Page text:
In his final hours as the top US intelligence official, Richard Grenell took one last swipe at congressional Democrats and declassified more documents tied to the origins of the Russia investigation. His actions were emblematic of a short but consequential and controversial tenure as the acting director of national intelligence.
Grenell attacked the top Democrat on the Senate Intelligence Committee in a letter on Monday, accusing Virginia Sen. Mark Warner of “cherry picking certain documents for release” for political reasons. He also declassified additional documents related to the Russia investigation before walking out the door, according to Fox News, documents that his now-former boss, President Donald Trump, has seized on.
The pair of actions were the final notes of Grenell’s combative record since being appointed acting DNI in February. Grenell, the US Ambassador to Germany, was criticized by Democrats and career intelligence officials as the least-experienced and most overtly political official to serve as the DNI, and they say that their worst fears have been realized: that the fierce political loyalist weaponized the US intelligence apparatus to boost Trump’s reelection bid.
In his three months leading the Office of the Director of National Intelligence, Grenell has overseen two controversial firings of top career officials, a re-structuring of several parts of ODNI, a deeply acrimonious relationship with overseers in Congress and the declassification of documents from the Obama administration that fueled the “Obamagate” conspiracy theory amplified by Trump and his allies.
Grenell has insisted, to his allies and critics alike, that he has acted only in the interest of transparency.
“We believe transparency builds public confidence,” Grenell said last week after declassifying an e-mail that former Obama administration national security adviser Susan Rice wrote detailing concerns about the relationship with Russia of her incoming successor, Michael Flynn.
The move came days after Grenell sent over to the Department of Justice a list of Obama officials – including Vice President Joe Biden – who had requested the “unmasking” of an unknown American citizen who had spoken repeatedly to Russia’s ambassador to Washington in the lead-up to Trump’s inauguration in January 2017. The American turned out to be Flynn.
For Democrats in Congress, the twin declassifications cemented their belief that Grenell was less concerned about leading the intelligence community than helping the President. It was “without precedent,” House Intelligence Committee Chairman Adam Schiff said in a statement.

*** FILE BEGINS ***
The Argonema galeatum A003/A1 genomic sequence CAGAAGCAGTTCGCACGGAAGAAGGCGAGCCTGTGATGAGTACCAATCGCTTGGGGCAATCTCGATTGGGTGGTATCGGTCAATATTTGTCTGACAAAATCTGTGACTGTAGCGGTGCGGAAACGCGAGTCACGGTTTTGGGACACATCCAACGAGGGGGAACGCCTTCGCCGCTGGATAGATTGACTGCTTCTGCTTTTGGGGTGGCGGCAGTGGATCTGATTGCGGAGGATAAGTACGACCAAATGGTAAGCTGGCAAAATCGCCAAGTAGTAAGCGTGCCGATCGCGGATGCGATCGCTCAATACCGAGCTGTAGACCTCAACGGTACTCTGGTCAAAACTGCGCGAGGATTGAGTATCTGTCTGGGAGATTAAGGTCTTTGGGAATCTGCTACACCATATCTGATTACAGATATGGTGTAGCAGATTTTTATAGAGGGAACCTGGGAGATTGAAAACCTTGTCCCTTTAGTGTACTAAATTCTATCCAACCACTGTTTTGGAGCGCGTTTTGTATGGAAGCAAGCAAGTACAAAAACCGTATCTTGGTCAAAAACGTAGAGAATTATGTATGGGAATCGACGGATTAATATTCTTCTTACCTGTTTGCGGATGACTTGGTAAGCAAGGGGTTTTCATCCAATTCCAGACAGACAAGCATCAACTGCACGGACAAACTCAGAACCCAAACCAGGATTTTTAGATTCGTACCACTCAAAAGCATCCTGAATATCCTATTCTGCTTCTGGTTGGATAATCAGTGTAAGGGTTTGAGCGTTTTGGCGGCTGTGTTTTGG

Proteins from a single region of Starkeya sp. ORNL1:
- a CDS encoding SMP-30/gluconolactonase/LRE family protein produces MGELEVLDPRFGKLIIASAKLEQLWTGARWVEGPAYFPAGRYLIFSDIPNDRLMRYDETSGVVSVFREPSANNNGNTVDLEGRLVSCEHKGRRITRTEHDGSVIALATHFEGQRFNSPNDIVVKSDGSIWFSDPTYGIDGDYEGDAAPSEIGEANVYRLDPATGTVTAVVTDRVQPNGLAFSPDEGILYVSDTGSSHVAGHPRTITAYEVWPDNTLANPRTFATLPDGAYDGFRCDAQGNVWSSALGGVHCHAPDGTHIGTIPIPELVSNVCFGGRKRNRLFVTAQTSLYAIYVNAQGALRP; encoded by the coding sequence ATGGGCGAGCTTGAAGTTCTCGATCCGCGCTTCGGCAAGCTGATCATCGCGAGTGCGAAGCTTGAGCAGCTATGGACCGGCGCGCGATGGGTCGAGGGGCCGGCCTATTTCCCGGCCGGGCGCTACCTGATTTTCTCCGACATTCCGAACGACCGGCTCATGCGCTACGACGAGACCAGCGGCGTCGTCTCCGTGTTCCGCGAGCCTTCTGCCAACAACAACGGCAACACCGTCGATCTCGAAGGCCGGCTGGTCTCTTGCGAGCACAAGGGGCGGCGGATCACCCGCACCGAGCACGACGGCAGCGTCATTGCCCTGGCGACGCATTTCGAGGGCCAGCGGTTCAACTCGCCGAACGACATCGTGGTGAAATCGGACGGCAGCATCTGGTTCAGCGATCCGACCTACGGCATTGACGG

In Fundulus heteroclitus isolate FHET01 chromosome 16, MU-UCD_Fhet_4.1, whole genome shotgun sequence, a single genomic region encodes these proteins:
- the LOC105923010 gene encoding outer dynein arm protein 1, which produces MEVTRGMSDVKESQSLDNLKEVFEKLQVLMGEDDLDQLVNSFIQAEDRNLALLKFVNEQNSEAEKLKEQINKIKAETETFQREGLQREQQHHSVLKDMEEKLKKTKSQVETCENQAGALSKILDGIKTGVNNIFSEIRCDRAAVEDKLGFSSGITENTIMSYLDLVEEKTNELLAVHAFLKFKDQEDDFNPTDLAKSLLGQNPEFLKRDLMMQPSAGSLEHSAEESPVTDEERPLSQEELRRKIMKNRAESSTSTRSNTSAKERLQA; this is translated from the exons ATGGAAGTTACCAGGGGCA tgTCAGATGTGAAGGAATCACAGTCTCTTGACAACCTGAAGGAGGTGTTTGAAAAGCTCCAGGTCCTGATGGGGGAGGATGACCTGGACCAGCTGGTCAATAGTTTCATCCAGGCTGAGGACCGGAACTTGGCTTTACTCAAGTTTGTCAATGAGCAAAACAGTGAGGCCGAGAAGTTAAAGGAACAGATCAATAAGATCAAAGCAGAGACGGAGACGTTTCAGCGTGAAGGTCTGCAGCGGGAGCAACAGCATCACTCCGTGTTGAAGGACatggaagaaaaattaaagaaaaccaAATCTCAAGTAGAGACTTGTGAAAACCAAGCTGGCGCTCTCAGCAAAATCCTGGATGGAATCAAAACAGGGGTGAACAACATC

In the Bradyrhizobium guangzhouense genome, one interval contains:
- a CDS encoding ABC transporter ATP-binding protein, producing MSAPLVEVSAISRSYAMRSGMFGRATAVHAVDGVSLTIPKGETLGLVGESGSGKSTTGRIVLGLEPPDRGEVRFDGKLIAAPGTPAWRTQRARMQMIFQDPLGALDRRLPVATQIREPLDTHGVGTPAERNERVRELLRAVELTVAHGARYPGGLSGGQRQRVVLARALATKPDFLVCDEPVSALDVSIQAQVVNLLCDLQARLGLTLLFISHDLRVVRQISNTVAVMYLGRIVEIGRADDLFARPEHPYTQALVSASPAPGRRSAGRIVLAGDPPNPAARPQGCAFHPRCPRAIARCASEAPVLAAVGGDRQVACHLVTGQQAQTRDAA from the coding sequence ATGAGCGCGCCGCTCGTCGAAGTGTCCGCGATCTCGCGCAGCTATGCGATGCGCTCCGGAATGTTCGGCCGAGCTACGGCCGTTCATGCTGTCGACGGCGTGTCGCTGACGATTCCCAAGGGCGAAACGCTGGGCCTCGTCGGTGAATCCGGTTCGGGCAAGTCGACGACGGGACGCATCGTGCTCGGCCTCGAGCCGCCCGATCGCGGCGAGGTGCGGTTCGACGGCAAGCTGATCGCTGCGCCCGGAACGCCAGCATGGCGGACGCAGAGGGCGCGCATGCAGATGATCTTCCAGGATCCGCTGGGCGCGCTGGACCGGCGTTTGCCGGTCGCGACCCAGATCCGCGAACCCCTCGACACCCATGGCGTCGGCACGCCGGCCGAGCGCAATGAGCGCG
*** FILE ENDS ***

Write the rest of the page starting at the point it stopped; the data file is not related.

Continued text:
“It was a transparent political act—in an election year and during a pandemic, no less—in which you used the authorities of your position to insinuate wrongdoing by officials who acted appropriately,” he said.
Praise from Trump
Meanwhile, Grenell’s actions have earned him repeated praise from the President who recently told Republican lawmakers that before Grenell was installed, “we had an empty seat.”
“I think you’ll go down as the all-time great acting ever, at any position,” Trump gushed at Grenell’s last cabinet meeting before his departure. “So thank you very much, Ric.”
Trump’s campaign has jumped on the declassifications as part of an attack on Biden, Trump’s presumptive 2020 Democratic presidential opponent, who was among the officials listed in the documents Grenell declassified.
“Americans have a right to know the depth of Biden’s involvement in the setup of Gen. Flynn to further the Russia collusion hoax,” Trump campaign manager Brad Parscale said in a statement after the unmasking documents were released.
Grenell indicated Friday that more information related to Flynn’s calls with Russian officials were in the process of being declassified and said he believed the transcripts should be released in their entirety.
However, the decision regarding what material, if any, is ultimately released to the public will fall to his successor, newly-sworn-in DNI John Ratcliffe, according to a source familiar with the matter.
ODNI declined to comment on the Fox News report that Grenell had declassified more Russia documents.
Grenell is leaving the DNI post at the same time he is wrapping up as ambassador to Germany, a job he’s held since April 2018 and stayed in while serving in Washington at ODNI. Grenell traveled back to Berlin in the past week at the behest of National Security Advisor Robert O’Brien to start discussions about easing trade and travel restrictions, sources said.
After the short trip, Grenell returned to Washington and was on hand Tuesday for the swearing in of Ratcliffe, a Texas Republican who aggressively defended the President during impeachment hearings as a member of the House Intelligence Committee late last year.
Ratcliffe was confirmed by the Senate last week in a party-line vote with the greatest number of ‘no’ votes, 44, since the DNI position was created.
Trump had previously named Ratcliffe to be the permanent DNI last August but the congressman withdrew from consideration after it became clear he had repeatedly embellished his resume.
But after Ratcliffe was named again in February – and officially nominated - Democrats, as well as numerous Republicans, offered little resistance to Ratcliffe’s confirmation process, believing he was at least better suited to the role than Grenell.
On Monday, Grenell tweeted a stream of thanks and barbs as a variety of people commented on his departure as both Acting DNI and ambassador. “Thank you, Senator,” he responded to Tennessee’s Marsha Blackburn who had tweeted praise for “[helping] America learn of the underpinnings of the deep state.”